Loopholes in the operating laws render it incapable to cope with Torture cases. Torture incidents turned into a public debate following the custodial death of Salahuddin Ayubi, a mentally ill teenage who was put behind bars alleged to have broken an ATM Machine. Unbeknownst to the public, private torture cells discovered on the backdrop of Salahuddin Ayubi's death. Pouring condemnation is justified here.

Under Article 14 (2) of Pakistan's Constitution, "No person shall be subjected to torture for the purpose of extracting Evidences". Similarly, Section 337-K of the Pakistan Penal Code (PPC) also prohibits causing of injury for extracting confession and this offence is punishable up to 10 years imprisonment.

A question that cries out for an answer is that, "Is torturing for the purpose of extracting confessions the only kind of torture in Pakistan?" If No, do the other types of torture fall into the legal black hole of existing laws? Torture exists in multiple forms, in schools, offices, in madrassas, but no laws have been legislated till now despite witnessing torture in multiple forms throughout different corners of the country.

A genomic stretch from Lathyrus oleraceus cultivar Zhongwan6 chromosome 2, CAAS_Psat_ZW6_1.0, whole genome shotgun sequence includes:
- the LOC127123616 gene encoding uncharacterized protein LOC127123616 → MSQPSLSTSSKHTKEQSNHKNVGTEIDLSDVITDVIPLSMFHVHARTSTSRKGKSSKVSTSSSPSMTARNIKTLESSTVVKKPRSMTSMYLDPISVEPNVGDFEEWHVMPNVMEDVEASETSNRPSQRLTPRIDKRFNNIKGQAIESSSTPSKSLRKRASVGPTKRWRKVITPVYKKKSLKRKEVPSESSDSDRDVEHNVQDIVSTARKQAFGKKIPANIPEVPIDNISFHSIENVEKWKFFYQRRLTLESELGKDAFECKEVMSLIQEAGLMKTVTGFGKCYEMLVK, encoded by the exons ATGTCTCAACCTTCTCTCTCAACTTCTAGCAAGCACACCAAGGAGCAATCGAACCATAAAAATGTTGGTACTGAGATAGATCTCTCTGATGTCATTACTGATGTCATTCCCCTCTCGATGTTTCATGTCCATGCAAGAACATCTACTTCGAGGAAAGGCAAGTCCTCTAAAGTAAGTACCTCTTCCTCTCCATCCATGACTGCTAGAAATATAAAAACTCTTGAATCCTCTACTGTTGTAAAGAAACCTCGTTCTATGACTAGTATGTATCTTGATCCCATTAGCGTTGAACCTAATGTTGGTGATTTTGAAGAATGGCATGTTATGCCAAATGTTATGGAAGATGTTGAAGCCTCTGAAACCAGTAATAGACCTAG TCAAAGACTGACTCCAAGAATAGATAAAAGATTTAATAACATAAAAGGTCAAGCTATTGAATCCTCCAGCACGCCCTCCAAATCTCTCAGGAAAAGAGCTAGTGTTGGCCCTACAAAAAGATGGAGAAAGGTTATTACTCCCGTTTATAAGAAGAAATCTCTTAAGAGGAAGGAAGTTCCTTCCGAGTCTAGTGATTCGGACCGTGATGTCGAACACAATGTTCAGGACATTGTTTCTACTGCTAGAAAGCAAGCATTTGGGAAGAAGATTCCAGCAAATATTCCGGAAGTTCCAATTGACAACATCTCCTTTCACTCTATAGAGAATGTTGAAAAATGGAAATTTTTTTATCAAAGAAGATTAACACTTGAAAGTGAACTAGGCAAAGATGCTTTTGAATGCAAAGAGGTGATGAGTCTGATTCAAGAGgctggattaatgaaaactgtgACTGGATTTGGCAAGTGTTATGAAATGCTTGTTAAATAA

Recent incident in Lahore that shocked the conscience of many, a 10-year-old boy breathed his last after being mercilessly thrashed by his school teacher. While torture on women has become a normal part of our lives. Constitution is the ‘Supreme Law’ of a state, but unfortunately, the only provision has been enacted in it that covers the only type of torture.

The children in madrassas are subjected to harsh treatment. In 2018, police recovered 68 shackled people, 14 children among them from a local seminary, the Karachi police registered a case against five suspects for torturing, keeping and illegally detaining the madrassa students. This and many more cases appeared, enough to awake the dormant legislature.

Punjab has the most record of torture cases, and it is proving to be the most degraded province morally-not-too-distant Zainab's murder case erupted that sparked outrage throughout the country, Imran Ali the culprit in Zainab’s case was hanged to death, but no steps have been taken by the legislature to make laws that could deter the future cases. Article 5 of United Declaration of Human Rights guarantees freedom from torture, Pakistan, being a member of UNO, must act in compliance with it.

Such morally degraded acts of torture will blemish the image of Pakistan in international arena.

There is a dire need of comprehensive laws, the piecemeal legislations failed to impede the ever-mounting torture cases. Legislation on a single form of torture means giving license for torture in other directions, because ‘no law means no accountability’. It is high time to take comprehensive steps in this direction and to preserve human dignity.